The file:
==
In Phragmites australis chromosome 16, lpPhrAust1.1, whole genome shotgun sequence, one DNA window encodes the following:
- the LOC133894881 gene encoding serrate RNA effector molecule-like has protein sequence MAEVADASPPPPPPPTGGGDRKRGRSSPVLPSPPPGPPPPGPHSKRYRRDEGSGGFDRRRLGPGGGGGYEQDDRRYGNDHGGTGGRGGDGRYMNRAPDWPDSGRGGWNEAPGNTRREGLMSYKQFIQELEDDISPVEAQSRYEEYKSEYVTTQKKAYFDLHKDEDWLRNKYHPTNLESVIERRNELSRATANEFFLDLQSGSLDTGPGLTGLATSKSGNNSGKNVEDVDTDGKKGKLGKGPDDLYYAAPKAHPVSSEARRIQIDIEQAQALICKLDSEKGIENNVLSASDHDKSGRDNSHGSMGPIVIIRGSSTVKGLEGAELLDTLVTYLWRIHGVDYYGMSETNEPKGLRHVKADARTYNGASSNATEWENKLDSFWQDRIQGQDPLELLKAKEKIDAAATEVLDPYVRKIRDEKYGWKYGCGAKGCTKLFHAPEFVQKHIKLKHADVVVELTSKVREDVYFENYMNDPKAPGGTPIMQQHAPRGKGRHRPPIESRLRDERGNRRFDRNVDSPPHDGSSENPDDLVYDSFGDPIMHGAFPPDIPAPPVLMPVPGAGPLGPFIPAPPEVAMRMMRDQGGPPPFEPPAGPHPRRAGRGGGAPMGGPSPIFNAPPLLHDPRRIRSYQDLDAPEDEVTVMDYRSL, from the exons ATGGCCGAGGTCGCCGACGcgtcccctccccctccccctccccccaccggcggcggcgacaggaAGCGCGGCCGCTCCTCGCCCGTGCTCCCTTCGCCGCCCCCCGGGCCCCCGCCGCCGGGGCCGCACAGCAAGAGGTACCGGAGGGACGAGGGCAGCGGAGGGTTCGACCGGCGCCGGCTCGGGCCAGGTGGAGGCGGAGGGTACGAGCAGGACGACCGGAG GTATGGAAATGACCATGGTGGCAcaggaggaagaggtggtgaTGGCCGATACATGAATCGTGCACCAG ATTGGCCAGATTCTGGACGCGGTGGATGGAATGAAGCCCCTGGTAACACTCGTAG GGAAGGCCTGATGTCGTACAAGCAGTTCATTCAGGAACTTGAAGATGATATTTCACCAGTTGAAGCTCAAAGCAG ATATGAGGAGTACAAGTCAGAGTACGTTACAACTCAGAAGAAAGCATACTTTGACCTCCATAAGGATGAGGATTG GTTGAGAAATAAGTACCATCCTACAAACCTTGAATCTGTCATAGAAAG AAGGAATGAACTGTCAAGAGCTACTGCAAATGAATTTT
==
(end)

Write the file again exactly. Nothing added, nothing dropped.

In Phragmites australis chromosome 16, lpPhrAust1.1, whole genome shotgun sequence, one DNA window encodes the following:
- the LOC133894881 gene encoding serrate RNA effector molecule-like has protein sequence MAEVADASPPPPPPPTGGGDRKRGRSSPVLPSPPPGPPPPGPHSKRYRRDEGSGGFDRRRLGPGGGGGYEQDDRRYGNDHGGTGGRGGDGRYMNRAPDWPDSGRGGWNEAPGNTRREGLMSYKQFIQELEDDISPVEAQSRYEEYKSEYVTTQKKAYFDLHKDEDWLRNKYHPTNLESVIERRNELSRATANEFFLDLQSGSLDTGPGLTGLATSKSGNNSGKNVEDVDTDGKKGKLGKGPDDLYYAAPKAHPVSSEARRIQIDIEQAQALICKLDSEKGIENNVLSASDHDKSGRDNSHGSMGPIVIIRGSSTVKGLEGAELLDTLVTYLWRIHGVDYYGMSETNEPKGLRHVKADARTYNGASSNATEWENKLDSFWQDRIQGQDPLELLKAKEKIDAAATEVLDPYVRKIRDEKYGWKYGCGAKGCTKLFHAPEFVQKHIKLKHADVVVELTSKVREDVYFENYMNDPKAPGGTPIMQQHAPRGKGRHRPPIESRLRDERGNRRFDRNVDSPPHDGSSENPDDLVYDSFGDPIMHGAFPPDIPAPPVLMPVPGAGPLGPFIPAPPEVAMRMMRDQGGPPPFEPPAGPHPRRAGRGGGAPMGGPSPIFNAPPLLHDPRRIRSYQDLDAPEDEVTVMDYRSL, from the exons ATGGCCGAGGTCGCCGACGcgtcccctccccctccccctccccccaccggcggcggcgacaggaAGCGCGGCCGCTCCTCGCCCGTGCTCCCTTCGCCGCCCCCCGGGCCCCCGCCGCCGGGGCCGCACAGCAAGAGGTACCGGAGGGACGAGGGCAGCGGAGGGTTCGACCGGCGCCGGCTCGGGCCAGGTGGAGGCGGAGGGTACGAGCAGGACGACCGGAG GTATGGAAATGACCATGGTGGCAcaggaggaagaggtggtgaTGGCCGATACATGAATCGTGCACCAG ATTGGCCAGATTCTGGACGCGGTGGATGGAATGAAGCCCCTGGTAACACTCGTAG GGAAGGCCTGATGTCGTACAAGCAGTTCATTCAGGAACTTGAAGATGATATTTCACCAGTTGAAGCTCAAAGCAG ATATGAGGAGTACAAGTCAGAGTACGTTACAACTCAGAAGAAAGCATACTTTGACCTCCATAAGGATGAGGATTG GTTGAGAAATAAGTACCATCCTACAAACCTTGAATCTGTCATAGAAAG AAGGAATGAACTGTCAAGAGCTACTGCAAATGAATTTT